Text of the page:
COVID-19 and Pets: Can the Virus Infect Your Dog?


Time and again, we’ve been informed that the virus that has plagued us for about a year now has been linked to animals. And if you own a dog or other pets for that matter, that’s highly-likely to carve a scowl on your face. You could be worried about your furry friend’s safety. What’s stopping a virus that came from animals from infecting other animals? Surely, it’s a legitimate question.

The scary part is America is still grappling with the fear of the virus. Initial estimates by experts reveal that the country might not be severely affected by its spread. And we believed them. Taking care of a speck of a virus shouldn’t be an issue to the planet’s most powerful superpower nation. Even government heads thought the infections won’t be a serious blow to the American economy. That was early 2020. Now, after over a million deaths and an unemployment rate to rival that of the Great Depression, we know the real score.

Fortunately, you may not have to worry and cry those crocodile tears. Global results point out that dogs, and pets in general, are not adversely affected by the virus. Here’s a lowdown:

Is My Dog Safe?

Zoonotic diseases, by definition, are caused by pathogens (e.g., virus, bacteria, parasite) that has transferred from an animal to a human. The most fearsome, perhaps, is the Bubonic Plague or Black Death that ravaged the world in the 14th century, nearly decimating Europe’s population. In the end, nearly 400 billion people perished in the aftermath.

While the Bubonic Plague is caused by a bacteria that infects rodents, COVID-19 is caused by a virus. And yes, COVID-19 is also zoonotic as it’s widely believed to have originated from bats in China. To note, bubonic plague is no longer a threat worldwide as it can be easily be treated with antibiotics.

As for your dog, CDC data show that it’s possible that a dog can be infected by the virus. But don’t lose hope just yet though. There are only about 25 incidences worldwide of COVID-19 infecting pets, specifically cats or dogs.

Indeed, that tells you that there is a very slim chance that your dog companion could be infected.


De-stressing Your Canine

Of course, we should err on the side of safety. To thwart the advance of the virus, you need to be vigilant when it comes to where your dog goes. For one, don’t let your dog roam around freely outside. Additionally, you should not venture into places where crowds converge. That can be added risk for you. Remember if you’re infected, you could pass the virus to people close to you, your dog including.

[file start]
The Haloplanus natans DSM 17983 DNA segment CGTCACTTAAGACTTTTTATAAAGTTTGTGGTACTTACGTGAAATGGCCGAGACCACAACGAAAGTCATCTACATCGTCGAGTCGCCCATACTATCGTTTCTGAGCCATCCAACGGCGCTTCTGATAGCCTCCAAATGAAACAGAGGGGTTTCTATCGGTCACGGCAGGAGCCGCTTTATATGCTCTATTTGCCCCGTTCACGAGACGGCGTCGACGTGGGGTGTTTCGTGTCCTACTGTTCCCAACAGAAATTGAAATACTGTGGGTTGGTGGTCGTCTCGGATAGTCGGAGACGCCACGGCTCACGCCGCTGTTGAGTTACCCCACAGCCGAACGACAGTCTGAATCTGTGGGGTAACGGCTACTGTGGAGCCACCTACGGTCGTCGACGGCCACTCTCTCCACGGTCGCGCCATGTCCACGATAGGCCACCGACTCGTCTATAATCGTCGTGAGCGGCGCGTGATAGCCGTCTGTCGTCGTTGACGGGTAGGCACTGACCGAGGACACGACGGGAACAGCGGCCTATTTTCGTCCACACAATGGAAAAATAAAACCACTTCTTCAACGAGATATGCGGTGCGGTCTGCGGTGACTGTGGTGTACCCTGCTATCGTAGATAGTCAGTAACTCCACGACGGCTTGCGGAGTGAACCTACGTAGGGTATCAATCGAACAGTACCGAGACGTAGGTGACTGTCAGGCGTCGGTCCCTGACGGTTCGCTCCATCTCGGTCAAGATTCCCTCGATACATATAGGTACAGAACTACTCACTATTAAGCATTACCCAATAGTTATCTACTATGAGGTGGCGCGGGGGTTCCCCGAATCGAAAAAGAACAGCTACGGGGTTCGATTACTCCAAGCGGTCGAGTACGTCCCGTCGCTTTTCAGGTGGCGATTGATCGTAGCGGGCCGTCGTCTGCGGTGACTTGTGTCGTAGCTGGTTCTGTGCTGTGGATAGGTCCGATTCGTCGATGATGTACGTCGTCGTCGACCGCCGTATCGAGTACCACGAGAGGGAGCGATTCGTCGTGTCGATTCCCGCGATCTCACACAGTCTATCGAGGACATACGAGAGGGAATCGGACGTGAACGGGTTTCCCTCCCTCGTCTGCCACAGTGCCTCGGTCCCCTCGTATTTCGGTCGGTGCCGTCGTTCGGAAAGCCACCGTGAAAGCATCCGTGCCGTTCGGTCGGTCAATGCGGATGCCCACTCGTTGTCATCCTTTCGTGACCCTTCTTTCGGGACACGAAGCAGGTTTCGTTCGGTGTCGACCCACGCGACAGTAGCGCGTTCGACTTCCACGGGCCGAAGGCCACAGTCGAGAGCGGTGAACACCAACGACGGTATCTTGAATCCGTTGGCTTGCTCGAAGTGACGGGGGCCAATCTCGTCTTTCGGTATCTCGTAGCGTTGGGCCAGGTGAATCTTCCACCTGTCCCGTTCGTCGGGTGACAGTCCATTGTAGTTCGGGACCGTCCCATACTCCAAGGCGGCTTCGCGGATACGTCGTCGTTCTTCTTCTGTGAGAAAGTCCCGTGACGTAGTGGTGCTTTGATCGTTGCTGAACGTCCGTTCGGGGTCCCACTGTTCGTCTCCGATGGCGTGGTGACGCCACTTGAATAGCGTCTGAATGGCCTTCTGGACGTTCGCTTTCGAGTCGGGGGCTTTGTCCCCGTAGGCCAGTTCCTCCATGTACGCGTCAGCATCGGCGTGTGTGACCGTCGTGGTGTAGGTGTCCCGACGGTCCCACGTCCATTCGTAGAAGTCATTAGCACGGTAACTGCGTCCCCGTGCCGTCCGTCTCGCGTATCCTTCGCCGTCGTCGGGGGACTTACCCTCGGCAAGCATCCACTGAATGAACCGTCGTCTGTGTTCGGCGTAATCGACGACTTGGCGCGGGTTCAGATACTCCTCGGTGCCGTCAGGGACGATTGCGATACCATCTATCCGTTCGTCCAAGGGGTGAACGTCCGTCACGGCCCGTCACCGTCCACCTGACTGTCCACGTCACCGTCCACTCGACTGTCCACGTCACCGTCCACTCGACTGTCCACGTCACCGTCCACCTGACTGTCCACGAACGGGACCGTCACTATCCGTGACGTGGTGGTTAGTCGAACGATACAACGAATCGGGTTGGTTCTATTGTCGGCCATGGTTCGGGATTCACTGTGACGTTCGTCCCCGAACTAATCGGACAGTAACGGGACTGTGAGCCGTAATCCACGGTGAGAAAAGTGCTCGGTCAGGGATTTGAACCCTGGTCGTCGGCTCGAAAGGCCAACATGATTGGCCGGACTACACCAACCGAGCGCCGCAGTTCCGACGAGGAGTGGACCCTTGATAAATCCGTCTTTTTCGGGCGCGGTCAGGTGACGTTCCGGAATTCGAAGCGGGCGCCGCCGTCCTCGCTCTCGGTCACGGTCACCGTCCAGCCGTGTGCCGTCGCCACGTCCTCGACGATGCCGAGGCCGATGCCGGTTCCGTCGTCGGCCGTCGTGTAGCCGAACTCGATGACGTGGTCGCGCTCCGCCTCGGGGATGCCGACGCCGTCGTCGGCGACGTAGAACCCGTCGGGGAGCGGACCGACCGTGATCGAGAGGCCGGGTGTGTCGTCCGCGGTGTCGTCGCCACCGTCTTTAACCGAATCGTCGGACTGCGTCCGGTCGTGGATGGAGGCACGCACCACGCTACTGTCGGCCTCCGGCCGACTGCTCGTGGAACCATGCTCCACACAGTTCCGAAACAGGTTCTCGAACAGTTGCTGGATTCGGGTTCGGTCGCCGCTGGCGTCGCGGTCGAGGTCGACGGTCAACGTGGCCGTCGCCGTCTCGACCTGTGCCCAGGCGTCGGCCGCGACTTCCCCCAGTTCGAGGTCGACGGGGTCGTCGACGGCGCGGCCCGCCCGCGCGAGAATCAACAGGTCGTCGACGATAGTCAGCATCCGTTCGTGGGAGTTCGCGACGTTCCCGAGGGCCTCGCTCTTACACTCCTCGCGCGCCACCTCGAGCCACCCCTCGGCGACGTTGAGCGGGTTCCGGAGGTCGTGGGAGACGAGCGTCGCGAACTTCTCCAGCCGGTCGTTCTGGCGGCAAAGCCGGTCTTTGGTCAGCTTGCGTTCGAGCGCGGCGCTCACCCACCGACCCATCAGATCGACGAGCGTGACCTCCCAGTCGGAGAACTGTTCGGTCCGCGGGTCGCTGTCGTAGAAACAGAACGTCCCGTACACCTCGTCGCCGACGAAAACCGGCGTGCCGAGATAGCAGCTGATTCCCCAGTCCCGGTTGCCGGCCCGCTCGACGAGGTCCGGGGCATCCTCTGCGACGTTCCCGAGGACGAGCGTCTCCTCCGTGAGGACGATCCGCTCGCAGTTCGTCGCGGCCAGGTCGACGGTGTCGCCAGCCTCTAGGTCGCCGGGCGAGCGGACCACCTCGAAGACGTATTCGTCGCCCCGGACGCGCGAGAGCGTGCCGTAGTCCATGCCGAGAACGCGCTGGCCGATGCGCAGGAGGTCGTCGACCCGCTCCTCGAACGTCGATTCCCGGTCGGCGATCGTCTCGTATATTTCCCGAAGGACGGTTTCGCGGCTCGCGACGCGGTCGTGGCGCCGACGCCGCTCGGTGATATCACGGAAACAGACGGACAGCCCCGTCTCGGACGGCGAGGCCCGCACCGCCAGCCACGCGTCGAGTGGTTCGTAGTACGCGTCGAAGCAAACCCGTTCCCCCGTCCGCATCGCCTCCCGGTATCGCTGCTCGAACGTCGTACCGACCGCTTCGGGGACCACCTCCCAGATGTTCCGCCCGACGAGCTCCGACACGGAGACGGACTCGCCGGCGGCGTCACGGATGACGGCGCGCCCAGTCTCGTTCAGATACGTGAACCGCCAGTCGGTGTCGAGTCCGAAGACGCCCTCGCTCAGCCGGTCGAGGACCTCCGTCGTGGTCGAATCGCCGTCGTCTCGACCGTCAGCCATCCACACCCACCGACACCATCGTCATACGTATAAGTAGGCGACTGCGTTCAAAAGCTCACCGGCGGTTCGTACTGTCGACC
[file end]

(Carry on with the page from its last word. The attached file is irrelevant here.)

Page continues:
Moreover, you should aim to de-stress your best animal friend. Although pets can help us cope, they can also be negatively affected. Studies show dogs can absorb the feelings of their owners. And as everyone is stressed these days, you could be causing him untimely anxiety without you knowing it.

If you feel that your dog is stressed, a change of scenery might do him well. You could choose to send him to a more rural setting for instance like a farm where he can enjoy the sun have more space to run around. If you’re worried about not having the time, you can always make the most of stress-free pet ground transportation services to take him to your desired destination. Not only will they provide professional service, but they will also ensure your dog arrives safely on time and well-fed.

Worst-case Scenario

It’s a long shot but things do happen. So what if you get infected by COVID-19? How will you be able to take care of your pet? Well, first and foremost your primary responsibility is to yourself. So it’s paramount that you observe protocol and stay under quarantine. You should isolate yourself, and that includes keeping a safe distance from your pet dog.

Treat your dog like any other human. Don’t interact with him like you should minimize interactions with any member of your family in your household. In short, keep your distance.

Avoid snuggling or petting or even prepping his food. The virus can jump from one inanimate object to a living human or pet.

This also means you should not take your beloved dog to the veterinarian if he looks tired or is feeling sick. Have someone else take him. Even better, arrange to have the vet come by your house.

Observing safety protocols can surely become an uphill climb pretty fast. But don’t fret. It’s a small price to pay to have everyone, your precious dog including, safe and sleeping soundly.

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